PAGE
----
The result is that there are some cities, that are in fact small countries on their own. When you tell someone that you’ve been to Barcelona, they don’t ask (and don’t care) in which country it is. The city has enough to offer on its own. What are these city-countries? Not surprisingly, these are the places that are most visited by tourists. Here’s my list of the 7 country-like cities in Europe, the ones that need no further introduction:

    • Xmas shopping in August

      London – You know: fish, chips, cup ‘o tea, bad food, worse weather, Mary fucking Poppins… LONDON. The capital of the largest empire ever has the most exotic vibe of all the places I’ve been to. My experiences in London are rather one-sided though. On my first visit the weather was too good to stay indoors so I spent most of my time there doing yoga in parks. My second time there I was just passing by, so I went to Selfridges, to see with my own eyes the Xmas department open in August. A wonderful sight.

    • Paris – The city of lights and all that. Sounds very romantic, though I have no first-hand experience except that its hellish to drive around when you go on vacation.
    • Istanbul – Sadly, so far it is yet another destination on my bucket list.
    • Rome – Same as Istanbul. My parents loved it though.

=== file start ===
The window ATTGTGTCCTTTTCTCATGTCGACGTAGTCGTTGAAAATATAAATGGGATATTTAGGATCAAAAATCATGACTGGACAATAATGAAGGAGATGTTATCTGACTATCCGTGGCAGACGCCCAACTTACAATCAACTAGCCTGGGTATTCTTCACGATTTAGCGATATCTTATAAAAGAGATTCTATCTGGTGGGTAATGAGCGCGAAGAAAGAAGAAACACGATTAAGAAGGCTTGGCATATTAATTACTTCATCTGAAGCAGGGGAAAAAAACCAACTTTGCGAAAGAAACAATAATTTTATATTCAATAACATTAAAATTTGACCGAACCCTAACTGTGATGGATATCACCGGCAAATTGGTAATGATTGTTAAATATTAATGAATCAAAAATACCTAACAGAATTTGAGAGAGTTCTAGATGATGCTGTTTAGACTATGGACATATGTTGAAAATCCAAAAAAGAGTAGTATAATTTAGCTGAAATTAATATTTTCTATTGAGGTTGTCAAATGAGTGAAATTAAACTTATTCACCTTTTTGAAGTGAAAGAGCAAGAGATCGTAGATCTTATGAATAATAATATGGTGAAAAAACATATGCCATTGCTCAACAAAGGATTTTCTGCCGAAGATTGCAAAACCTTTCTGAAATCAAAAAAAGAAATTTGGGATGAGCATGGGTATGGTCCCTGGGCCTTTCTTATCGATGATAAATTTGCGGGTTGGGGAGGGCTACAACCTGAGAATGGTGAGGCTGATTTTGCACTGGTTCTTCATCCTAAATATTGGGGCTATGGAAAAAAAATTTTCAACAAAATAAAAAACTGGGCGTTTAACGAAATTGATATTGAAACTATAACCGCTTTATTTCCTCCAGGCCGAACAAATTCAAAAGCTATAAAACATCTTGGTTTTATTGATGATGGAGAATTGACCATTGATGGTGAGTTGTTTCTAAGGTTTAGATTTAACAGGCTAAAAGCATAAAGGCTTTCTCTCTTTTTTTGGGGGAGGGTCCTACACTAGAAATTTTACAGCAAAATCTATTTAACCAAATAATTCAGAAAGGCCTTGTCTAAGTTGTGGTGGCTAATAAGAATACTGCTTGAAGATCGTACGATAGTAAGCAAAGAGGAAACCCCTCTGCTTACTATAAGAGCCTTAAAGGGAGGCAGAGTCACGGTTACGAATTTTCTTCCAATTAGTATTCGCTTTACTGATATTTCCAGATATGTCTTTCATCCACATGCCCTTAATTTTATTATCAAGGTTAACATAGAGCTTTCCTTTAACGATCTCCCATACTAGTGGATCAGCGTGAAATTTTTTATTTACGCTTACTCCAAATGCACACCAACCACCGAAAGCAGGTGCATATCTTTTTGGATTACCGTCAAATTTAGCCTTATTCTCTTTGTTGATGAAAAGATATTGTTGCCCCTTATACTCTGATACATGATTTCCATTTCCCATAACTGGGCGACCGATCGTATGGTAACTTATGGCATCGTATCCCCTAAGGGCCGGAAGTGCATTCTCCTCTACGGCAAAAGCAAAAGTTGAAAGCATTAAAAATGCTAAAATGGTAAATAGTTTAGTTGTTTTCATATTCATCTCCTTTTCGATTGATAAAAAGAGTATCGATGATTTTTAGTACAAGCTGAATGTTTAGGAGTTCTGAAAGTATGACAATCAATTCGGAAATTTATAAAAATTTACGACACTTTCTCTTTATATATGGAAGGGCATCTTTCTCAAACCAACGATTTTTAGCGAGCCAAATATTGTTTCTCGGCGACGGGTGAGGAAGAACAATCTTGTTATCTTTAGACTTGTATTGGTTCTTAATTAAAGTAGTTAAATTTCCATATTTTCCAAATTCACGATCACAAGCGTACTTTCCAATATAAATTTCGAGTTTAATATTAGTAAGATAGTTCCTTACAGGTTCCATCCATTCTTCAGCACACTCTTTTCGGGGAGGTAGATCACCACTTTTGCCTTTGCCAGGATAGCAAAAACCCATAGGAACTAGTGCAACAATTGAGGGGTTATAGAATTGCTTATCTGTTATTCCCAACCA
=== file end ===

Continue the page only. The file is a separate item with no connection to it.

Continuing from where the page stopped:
• Barcelona– Another place I haven’t been to. My better half has been there multiple times and swears by it, so I guess I will go there sooner than later.
    • The city of sin lies peacefully in the sun

      Amsterdam – A charming little place with a devilish image. Has a reputation of a place where anything goes. Though with the city council cleansing the Red Lights to make it more attrative for DINKY’s and the government tightening the screws on the coffeeshops, things are not as wild as they used to be.

    • Moscow – In Russia they say “there’s Moscow, there’s St. Petersburg and there’s Russia”, meaning that the realities of the two capitals have nothing to do with the rest of the country. I can not testify to what it is like in Moscow now, but twenty years ago I was thoroughly not impressed. I remember it mostly as “untidy” and I can not imagine that having changed but for the worse.

These are the 7 cities in Europe most visited by foreign tourists. I’ve compared the tourism statistics to the various lists of Global Cities, supposedly the most important nodes in the economic system. Globally as well as on European level the lists are rather different. The reason is probably the economic basis of the Global City lists. But the tourist, the general public, does not care whether a city is a major economic hub. The tourist wants to have fun. So Brussels and Berlin, high on the power lists, do not appear in the top of the tourist destinations, and Amsterdam, the smallest on my list, does.

What does the comparison show? Firstly, that in Europe at least, the tourism top, the creme de la creme, is the same as on the power scale. It’s London, Paris and the rest. Secondly, this crude attractiveness scale demonstrates that power (meaning: money) is not everything. To become a place-to-be, a city needs more than just having the government and the banks. In this day and age, branding is everything and the last thing you want is to be branded as dull (government and banks are dull). Thirdly, and lastly, the most important and perhaps surprising conclusion is that I need to do more travelling. For almost 10 years I’m living in the heart of Europe and I still haven’t been to Paris. Shame on me.

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Filed under Europe, Small European things, Travel